Another happy country day here at Autumn Cottage, making use of the fruits of Autumn - this time, utilising the quince fruits from the flowering quince bush , Chaenomeles, (rather than the fruits from the Quince tree, Cydonia oblonga ) in the front garden to make five pounds of quince jam/paste. The result is delicious, but quite tart - I think it will go well with cold meats & cheeses as well as being spread on granary bread with butter.
I uses about 4 pounds of quince, sliced them up roughly (aren't they beautiful when cut in half? Sketchbook here, I think!), saved some seeds, then covered them barely with water and brought them to the boil for an hour, until they were very soft - mashing them with a potato masher to help the breakdown.
Then I pushed the pulp through a sieve, to remove the skin and pips (putting the residue on the compost heap - nothing wasted). For every pint of pulp, I added 12 oz. sugar and heated these ingredients together, bringing the jam to a rolling boil. Then - as before - the crinkle test, reached after the jam had coloured a dark reddish brown (quince jelly, dripped through a jelly bag rather than sieved cooks to a garnet red) finally potting up in jam jars heated on the top of the stove.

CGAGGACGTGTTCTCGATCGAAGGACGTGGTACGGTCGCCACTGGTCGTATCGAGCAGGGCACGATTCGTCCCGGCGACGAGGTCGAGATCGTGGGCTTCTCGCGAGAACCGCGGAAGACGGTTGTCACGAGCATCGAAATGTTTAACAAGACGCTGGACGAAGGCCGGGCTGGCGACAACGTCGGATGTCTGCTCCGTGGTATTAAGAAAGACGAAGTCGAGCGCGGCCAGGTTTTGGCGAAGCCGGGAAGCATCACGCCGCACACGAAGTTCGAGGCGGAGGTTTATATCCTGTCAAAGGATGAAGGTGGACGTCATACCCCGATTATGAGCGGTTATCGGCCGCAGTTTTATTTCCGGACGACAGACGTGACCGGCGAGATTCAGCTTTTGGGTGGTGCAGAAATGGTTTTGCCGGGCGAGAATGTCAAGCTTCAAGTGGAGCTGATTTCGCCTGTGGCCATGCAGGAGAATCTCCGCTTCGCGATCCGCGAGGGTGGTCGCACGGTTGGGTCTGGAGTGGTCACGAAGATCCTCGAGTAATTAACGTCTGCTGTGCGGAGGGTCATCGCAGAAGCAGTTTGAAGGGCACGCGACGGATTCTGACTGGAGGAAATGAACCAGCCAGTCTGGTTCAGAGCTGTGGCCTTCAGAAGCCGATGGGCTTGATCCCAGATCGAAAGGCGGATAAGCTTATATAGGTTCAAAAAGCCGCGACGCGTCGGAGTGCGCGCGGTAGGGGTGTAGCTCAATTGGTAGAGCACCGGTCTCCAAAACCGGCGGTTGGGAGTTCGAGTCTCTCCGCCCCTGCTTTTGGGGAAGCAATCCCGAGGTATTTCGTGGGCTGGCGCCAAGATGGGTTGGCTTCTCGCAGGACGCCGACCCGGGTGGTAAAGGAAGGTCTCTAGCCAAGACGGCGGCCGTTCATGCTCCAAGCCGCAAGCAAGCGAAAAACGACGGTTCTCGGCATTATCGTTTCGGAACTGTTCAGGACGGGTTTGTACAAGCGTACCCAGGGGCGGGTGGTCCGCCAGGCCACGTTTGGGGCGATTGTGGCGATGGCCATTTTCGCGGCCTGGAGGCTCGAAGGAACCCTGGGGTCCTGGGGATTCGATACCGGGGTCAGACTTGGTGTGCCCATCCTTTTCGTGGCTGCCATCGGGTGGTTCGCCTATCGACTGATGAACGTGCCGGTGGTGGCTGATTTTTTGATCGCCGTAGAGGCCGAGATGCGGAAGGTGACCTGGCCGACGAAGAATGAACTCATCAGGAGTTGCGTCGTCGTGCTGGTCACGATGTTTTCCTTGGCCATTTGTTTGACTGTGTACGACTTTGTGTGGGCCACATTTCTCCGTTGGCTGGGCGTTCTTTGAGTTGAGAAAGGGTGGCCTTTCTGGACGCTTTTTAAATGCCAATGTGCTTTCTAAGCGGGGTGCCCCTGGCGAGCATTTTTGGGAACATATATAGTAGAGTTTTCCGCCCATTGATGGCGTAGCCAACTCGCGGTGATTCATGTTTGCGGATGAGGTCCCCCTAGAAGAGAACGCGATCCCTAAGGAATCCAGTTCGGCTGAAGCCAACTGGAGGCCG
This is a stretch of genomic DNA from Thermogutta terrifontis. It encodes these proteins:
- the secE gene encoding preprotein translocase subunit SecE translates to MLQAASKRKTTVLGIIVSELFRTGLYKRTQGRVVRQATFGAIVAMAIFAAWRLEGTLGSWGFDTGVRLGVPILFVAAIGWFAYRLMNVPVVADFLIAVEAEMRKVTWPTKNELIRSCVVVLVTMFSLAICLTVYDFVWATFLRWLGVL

There are, apparently, "more recipes for the use of quinces than any other orchard fruit" in old English cookery books. If you are interested in reading more about the historical processing of this, and other foodstuffs, you might like to visit this wonderful historic food site - miniaturists who enjoy making mini foods will also find heaps of
inspiration there. Enjoy!